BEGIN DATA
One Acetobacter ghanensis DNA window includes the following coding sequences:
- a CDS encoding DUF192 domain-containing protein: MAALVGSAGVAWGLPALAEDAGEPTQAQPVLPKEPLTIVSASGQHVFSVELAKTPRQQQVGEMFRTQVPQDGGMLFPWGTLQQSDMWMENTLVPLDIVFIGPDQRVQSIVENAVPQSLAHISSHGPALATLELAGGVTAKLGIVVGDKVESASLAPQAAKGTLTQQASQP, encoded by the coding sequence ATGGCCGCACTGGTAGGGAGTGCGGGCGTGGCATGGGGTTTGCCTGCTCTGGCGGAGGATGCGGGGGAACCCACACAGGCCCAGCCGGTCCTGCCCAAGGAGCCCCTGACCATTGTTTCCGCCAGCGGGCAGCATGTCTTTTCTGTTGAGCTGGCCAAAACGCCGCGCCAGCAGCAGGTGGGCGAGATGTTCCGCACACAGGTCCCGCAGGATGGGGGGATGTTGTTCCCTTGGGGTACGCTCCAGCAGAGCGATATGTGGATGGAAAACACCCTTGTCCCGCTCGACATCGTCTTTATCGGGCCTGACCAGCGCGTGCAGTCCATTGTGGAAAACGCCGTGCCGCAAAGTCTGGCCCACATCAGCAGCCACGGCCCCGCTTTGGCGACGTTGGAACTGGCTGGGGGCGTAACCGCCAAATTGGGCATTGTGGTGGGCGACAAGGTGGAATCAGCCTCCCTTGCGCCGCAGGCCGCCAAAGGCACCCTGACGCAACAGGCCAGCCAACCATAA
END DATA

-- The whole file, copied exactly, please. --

One Acetobacter ghanensis DNA window includes the following coding sequences:
- a CDS encoding DUF192 domain-containing protein: MAALVGSAGVAWGLPALAEDAGEPTQAQPVLPKEPLTIVSASGQHVFSVELAKTPRQQQVGEMFRTQVPQDGGMLFPWGTLQQSDMWMENTLVPLDIVFIGPDQRVQSIVENAVPQSLAHISSHGPALATLELAGGVTAKLGIVVGDKVESASLAPQAAKGTLTQQASQP, encoded by the coding sequence ATGGCCGCACTGGTAGGGAGTGCGGGCGTGGCATGGGGTTTGCCTGCTCTGGCGGAGGATGCGGGGGAACCCACACAGGCCCAGCCGGTCCTGCCCAAGGAGCCCCTGACCATTGTTTCCGCCAGCGGGCAGCATGTCTTTTCTGTTGAGCTGGCCAAAACGCCGCGCCAGCAGCAGGTGGGCGAGATGTTCCGCACACAGGTCCCGCAGGATGGGGGGATGTTGTTCCCTTGGGGTACGCTCCAGCAGAGCGATATGTGGATGGAAAACACCCTTGTCCCGCTCGACATCGTCTTTATCGGGCCTGACCAGCGCGTGCAGTCCATTGTGGAAAACGCCGTGCCGCAAAGTCTGGCCCACATCAGCAGCCACGGCCCCGCTTTGGCGACGTTGGAACTGGCTGGGGGCGTAACCGCCAAATTGGGCATTGTGGTGGGCGACAAGGTGGAATCAGCCTCCCTTGCGCCGCAGGCCGCCAAAGGCACCCTGACGCAACAGGCCAGCCAACCATAA